Honor Valentine’s Day: Make it Count

According to one legend of Saint Valentine, the night before his execution he wrote the very first valentine, signing it, “From your Valentine.” Though apocryphal, it’s a fitting tribute to the tradition of conveying our love to others.

It’s a tradition that has inspired many to do the same. The oldest known valentine is a French poem written by Charles, Duke of Orleans in 1415, addressed to his wife. Written while he was imprisoned in the Tower of London after his capture at the Battle of Agincourt, it read in part:

I am already sick of love,
My very gentle Valentine
Since for me you were born too soon,
And I for you was born too late.

Valentine’s Day

Modern celebrations of Valentine’s Day may seem far-flung when compared to such extreme circumstances, but the motivation remains the same: to take the opportunity to honor our loved ones. In earlier times people sent poems, letters, or handmade cards. Today, we give gifts – whether it be the ubiquitous chocolate and roses or something more personal, like the perfect piece of jewelry to celebrate the unique soul of our beloved. Indeed, in today’s world even the gift of time can outshine any tangible treasure.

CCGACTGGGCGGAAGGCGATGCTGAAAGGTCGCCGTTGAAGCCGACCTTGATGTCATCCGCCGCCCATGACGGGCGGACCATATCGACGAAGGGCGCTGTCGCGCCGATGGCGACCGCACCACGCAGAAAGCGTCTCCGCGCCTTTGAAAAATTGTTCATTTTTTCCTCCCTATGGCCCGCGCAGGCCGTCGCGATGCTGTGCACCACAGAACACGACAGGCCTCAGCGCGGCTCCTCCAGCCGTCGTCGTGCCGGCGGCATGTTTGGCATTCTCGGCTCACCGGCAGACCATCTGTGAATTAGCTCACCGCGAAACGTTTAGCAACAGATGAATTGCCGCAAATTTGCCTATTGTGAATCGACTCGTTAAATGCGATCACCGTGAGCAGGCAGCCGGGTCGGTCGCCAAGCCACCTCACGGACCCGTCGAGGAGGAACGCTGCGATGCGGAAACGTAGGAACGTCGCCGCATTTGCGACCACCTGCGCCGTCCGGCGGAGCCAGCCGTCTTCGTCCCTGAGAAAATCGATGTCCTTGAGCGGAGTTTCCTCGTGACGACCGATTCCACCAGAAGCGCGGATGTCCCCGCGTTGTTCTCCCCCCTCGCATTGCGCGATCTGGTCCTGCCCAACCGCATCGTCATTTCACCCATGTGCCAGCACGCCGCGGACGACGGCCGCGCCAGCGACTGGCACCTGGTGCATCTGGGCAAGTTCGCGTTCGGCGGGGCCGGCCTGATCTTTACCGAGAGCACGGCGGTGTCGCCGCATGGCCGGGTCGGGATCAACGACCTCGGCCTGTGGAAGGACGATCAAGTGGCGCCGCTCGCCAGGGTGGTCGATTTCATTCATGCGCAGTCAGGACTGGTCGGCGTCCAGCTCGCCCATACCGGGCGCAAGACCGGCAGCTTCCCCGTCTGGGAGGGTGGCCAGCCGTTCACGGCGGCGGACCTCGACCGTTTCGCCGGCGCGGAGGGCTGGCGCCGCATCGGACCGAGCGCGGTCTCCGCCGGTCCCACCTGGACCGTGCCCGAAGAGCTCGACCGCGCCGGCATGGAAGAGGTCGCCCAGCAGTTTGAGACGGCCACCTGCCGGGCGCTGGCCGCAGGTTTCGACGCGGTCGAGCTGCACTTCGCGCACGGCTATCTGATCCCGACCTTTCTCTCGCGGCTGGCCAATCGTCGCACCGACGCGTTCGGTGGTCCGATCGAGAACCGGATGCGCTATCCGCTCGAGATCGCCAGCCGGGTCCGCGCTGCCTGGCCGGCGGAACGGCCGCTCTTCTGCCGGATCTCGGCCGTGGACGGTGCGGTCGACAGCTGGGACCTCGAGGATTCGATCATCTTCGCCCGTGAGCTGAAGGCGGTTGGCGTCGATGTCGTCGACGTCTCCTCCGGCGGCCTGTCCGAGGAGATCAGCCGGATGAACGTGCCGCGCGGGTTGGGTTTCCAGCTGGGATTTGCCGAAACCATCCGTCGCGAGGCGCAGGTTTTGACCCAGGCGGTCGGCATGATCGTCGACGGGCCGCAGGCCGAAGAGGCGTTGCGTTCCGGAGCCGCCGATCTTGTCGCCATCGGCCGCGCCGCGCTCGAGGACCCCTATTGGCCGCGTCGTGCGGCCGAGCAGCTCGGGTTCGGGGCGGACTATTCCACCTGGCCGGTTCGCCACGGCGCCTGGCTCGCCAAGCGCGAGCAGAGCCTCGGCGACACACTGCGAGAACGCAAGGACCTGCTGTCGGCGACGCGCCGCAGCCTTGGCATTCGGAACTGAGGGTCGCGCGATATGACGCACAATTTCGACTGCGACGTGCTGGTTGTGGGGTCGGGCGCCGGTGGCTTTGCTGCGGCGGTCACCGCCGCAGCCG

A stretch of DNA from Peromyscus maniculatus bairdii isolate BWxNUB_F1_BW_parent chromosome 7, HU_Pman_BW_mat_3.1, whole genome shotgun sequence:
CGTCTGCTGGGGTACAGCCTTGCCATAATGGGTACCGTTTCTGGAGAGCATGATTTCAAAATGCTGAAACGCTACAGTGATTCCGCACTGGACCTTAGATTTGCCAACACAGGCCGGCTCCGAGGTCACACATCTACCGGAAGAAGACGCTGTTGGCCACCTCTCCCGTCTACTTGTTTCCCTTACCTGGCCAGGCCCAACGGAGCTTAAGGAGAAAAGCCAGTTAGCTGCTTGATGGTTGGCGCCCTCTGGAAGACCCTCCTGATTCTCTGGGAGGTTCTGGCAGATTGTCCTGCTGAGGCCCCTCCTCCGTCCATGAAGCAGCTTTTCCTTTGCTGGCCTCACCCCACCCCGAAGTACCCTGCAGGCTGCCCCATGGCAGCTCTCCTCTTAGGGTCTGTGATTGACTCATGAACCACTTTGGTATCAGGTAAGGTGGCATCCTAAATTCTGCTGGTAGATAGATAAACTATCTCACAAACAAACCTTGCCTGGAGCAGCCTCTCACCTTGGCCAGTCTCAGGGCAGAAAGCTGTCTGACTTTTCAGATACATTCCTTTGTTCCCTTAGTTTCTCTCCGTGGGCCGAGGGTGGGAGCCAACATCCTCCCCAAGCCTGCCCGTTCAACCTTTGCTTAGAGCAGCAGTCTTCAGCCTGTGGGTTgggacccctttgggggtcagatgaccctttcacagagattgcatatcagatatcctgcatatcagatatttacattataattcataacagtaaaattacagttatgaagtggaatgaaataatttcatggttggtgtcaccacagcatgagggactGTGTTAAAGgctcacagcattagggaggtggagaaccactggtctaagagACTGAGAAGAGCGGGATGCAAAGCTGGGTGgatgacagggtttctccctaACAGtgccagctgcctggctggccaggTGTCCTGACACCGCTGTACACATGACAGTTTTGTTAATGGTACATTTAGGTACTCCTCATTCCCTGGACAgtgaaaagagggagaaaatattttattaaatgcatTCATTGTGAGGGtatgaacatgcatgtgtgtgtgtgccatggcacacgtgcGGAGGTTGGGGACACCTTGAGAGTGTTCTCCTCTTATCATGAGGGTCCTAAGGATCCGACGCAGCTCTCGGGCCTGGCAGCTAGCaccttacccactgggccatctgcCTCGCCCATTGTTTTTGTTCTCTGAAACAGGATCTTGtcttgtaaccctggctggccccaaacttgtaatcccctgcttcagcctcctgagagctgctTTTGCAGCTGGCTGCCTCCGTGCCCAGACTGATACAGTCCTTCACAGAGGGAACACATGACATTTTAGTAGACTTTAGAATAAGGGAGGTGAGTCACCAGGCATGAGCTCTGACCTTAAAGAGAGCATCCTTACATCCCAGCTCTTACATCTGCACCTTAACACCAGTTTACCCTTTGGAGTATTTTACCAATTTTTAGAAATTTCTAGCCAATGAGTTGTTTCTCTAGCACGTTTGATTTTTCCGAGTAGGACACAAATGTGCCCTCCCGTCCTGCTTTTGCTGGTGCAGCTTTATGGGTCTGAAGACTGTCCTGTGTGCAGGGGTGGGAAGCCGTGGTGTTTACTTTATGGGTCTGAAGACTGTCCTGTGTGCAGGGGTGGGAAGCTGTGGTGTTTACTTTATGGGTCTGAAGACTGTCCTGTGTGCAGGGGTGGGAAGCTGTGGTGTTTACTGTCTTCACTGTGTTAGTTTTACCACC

Each day many of us experience the greatest gift possible: the richness of love in our lives. Valentine’s Day is our simple recognition that such love should be cherished. Different eras and cultures have their own ways of celebrating something so commonplace and still so extraordinary. Yet in the end, they all acknowledge the same essential truth – that love makes our lives better.

The Duke of Orleans never did reunite with his “gentle Valentine;” his wife died before he was released. But almost six hundred years later, people still read the valentine he sent to her. His love has been immortalized, a poignant example of how its power can transcend time and distance.

So when you declare your love, make it count.

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